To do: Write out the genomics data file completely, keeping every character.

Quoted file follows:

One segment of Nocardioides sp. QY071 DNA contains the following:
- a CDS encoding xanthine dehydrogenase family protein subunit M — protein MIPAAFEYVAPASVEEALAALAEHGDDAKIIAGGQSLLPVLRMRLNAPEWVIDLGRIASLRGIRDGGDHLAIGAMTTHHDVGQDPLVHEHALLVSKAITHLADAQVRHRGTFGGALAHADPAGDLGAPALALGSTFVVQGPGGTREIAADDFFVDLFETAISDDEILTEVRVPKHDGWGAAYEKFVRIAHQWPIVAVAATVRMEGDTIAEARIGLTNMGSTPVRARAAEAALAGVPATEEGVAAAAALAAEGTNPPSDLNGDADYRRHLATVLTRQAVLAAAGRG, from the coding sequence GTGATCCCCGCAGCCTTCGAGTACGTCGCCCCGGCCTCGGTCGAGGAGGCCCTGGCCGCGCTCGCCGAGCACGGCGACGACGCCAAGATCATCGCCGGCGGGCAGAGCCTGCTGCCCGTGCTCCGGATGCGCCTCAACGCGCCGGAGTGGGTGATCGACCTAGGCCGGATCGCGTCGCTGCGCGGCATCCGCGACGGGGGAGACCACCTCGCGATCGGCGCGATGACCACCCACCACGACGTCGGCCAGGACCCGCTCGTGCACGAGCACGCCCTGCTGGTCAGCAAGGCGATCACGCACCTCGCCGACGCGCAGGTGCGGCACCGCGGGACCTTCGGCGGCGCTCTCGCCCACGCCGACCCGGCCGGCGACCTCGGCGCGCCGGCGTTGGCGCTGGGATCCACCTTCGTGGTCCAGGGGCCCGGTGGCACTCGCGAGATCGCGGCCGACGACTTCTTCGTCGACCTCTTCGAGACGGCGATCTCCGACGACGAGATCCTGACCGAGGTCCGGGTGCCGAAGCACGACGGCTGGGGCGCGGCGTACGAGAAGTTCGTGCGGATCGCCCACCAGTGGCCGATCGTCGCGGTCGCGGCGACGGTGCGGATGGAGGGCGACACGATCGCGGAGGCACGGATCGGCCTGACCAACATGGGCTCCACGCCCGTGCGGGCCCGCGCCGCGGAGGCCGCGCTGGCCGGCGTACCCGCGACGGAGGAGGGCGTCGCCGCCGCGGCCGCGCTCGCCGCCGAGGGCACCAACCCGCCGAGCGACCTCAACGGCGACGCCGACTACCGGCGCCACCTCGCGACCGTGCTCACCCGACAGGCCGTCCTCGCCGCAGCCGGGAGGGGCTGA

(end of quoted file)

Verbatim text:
One segment of Nocardioides sp. QY071 DNA contains the following:
- a CDS encoding xanthine dehydrogenase family protein subunit M — protein MIPAAFEYVAPASVEEALAALAEHGDDAKIIAGGQSLLPVLRMRLNAPEWVIDLGRIASLRGIRDGGDHLAIGAMTTHHDVGQDPLVHEHALLVSKAITHLADAQVRHRGTFGGALAHADPAGDLGAPALALGSTFVVQGPGGTREIAADDFFVDLFETAISDDEILTEVRVPKHDGWGAAYEKFVRIAHQWPIVAVAATVRMEGDTIAEARIGLTNMGSTPVRARAAEAALAGVPATEEGVAAAAALAAEGTNPPSDLNGDADYRRHLATVLTRQAVLAAAGRG, from the coding sequence GTGATCCCCGCAGCCTTCGAGTACGTCGCCCCGGCCTCGGTCGAGGAGGCCCTGGCCGCGCTCGCCGAGCACGGCGACGACGCCAAGATCATCGCCGGCGGGCAGAGCCTGCTGCCCGTGCTCCGGATGCGCCTCAACGCGCCGGAGTGGGTGATCGACCTAGGCCGGATCGCGTCGCTGCGCGGCATCCGCGACGGGGGAGACCACCTCGCGATCGGCGCGATGACCACCCACCACGACGTCGGCCAGGACCCGCTCGTGCACGAGCACGCCCTGCTGGTCAGCAAGGCGATCACGCACCTCGCCGACGCGCAGGTGCGGCACCGCGGGACCTTCGGCGGCGCTCTCGCCCACGCCGACCCGGCCGGCGACCTCGGCGCGCCGGCGTTGGCGCTGGGATCCACCTTCGTGGTCCAGGGGCCCGGTGGCACTCGCGAGATCGCGGCCGACGACTTCTTCGTCGACCTCTTCGAGACGGCGATCTCCGACGACGAGATCCTGACCGAGGTCCGGGTGCCGAAGCACGACGGCTGGGGCGCGGCGTACGAGAAGTTCGTGCGGATCGCCCACCAGTGGCCGATCGTCGCGGTCGCGGCGACGGTGCGGATGGAGGGCGACACGATCGCGGAGGCACGGATCGGCCTGACCAACATGGGCTCCACGCCCGTGCGGGCCCGCGCCGCGGAGGCCGCGCTGGCCGGCGTACCCGCGACGGAGGAGGGCGTCGCCGCCGCGGCCGCGCTCGCCGCCGAGGGCACCAACCCGCCGAGCGACCTCAACGGCGACGCCGACTACCGGCGCCACCTCGCGACCGTGCTCACCCGACAGGCCGTCCTCGCCGCAGCCGGGAGGGGCTGA